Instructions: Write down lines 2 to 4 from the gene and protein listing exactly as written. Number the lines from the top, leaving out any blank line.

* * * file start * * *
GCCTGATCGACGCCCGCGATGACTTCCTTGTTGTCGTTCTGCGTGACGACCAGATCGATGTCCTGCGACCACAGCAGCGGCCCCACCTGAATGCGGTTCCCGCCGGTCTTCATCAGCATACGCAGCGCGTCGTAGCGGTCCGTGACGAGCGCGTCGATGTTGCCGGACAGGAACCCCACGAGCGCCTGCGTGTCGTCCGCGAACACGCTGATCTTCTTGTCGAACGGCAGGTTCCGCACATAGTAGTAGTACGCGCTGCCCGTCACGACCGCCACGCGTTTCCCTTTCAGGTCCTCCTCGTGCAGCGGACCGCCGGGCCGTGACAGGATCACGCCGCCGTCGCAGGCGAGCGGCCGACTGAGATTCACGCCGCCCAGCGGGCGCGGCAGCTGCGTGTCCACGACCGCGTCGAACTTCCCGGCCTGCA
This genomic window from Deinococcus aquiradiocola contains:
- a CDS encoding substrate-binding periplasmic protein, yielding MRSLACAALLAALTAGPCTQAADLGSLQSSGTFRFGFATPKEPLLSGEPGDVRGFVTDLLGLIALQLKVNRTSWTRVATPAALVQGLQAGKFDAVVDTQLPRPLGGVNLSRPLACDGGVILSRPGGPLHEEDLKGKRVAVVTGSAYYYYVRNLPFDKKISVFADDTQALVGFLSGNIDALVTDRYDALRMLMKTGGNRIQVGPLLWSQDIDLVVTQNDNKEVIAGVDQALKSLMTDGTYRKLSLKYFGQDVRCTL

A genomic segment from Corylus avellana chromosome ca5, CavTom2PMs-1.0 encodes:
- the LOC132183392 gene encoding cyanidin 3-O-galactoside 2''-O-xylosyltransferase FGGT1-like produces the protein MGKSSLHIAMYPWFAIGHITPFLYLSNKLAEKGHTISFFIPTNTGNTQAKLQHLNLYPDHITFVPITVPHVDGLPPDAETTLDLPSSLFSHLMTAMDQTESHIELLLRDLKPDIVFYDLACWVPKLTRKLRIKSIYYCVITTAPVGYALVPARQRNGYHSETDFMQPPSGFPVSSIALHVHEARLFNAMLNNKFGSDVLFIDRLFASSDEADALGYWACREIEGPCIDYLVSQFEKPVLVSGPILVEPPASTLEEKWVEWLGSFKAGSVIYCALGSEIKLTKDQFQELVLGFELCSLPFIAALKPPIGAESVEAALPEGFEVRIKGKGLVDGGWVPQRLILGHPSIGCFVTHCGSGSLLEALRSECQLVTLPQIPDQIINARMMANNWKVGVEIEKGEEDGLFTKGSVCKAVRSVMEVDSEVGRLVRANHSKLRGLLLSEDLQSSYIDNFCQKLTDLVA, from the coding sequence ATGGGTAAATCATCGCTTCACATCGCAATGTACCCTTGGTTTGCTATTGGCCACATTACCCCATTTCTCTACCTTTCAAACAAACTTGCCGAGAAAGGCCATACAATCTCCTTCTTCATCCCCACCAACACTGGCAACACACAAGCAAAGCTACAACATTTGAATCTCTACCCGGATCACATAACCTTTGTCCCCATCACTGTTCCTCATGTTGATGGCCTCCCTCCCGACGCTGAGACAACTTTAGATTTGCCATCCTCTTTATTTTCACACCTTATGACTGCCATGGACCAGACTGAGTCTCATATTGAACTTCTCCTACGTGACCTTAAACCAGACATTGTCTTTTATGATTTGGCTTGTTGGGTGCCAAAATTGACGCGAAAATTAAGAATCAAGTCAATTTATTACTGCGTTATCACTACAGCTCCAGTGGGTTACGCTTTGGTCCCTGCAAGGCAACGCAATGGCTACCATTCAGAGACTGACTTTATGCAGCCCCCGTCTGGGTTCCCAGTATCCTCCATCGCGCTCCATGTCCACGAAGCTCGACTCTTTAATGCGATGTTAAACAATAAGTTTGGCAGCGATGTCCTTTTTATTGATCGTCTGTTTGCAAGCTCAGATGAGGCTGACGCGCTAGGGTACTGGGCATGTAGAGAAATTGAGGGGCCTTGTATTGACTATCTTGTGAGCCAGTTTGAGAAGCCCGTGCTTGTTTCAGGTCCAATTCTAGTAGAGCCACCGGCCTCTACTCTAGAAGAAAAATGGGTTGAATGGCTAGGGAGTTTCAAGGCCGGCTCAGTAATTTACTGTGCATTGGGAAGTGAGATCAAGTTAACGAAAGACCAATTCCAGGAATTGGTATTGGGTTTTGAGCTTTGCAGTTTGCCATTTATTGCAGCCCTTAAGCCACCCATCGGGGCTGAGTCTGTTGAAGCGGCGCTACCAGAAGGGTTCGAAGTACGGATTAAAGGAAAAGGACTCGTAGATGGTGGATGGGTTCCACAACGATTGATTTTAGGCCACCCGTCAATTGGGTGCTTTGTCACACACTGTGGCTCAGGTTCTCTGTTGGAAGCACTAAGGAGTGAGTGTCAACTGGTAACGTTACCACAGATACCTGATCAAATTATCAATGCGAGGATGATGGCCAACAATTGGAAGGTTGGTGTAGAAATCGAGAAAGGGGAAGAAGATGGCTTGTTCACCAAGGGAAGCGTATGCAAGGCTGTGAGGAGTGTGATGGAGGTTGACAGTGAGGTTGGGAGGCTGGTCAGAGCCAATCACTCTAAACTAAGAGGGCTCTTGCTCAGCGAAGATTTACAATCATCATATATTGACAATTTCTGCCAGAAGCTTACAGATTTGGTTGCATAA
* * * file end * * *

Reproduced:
This genomic window from Deinococcus aquiradiocola contains:
- a CDS encoding substrate-binding periplasmic protein, yielding MRSLACAALLAALTAGPCTQAADLGSLQSSGTFRFGFATPKEPLLSGEPGDVRGFVTDLLGLIALQLKVNRTSWTRVATPAALVQGLQAGKFDAVVDTQLPRPLGGVNLSRPLACDGGVILSRPGGPLHEEDLKGKRVAVVTGSAYYYYVRNLPFDKKISVFADDTQALVGFLSGNIDALVTDRYDALRMLMKTGGNRIQVGPLLWSQDIDLVVTQNDNKEVIAGVDQALKSLMTDGTYRKLSLKYFGQDVRCTL

A genomic segment from Corylus avellana chromosome ca5, CavTom2PMs-1.0 encodes: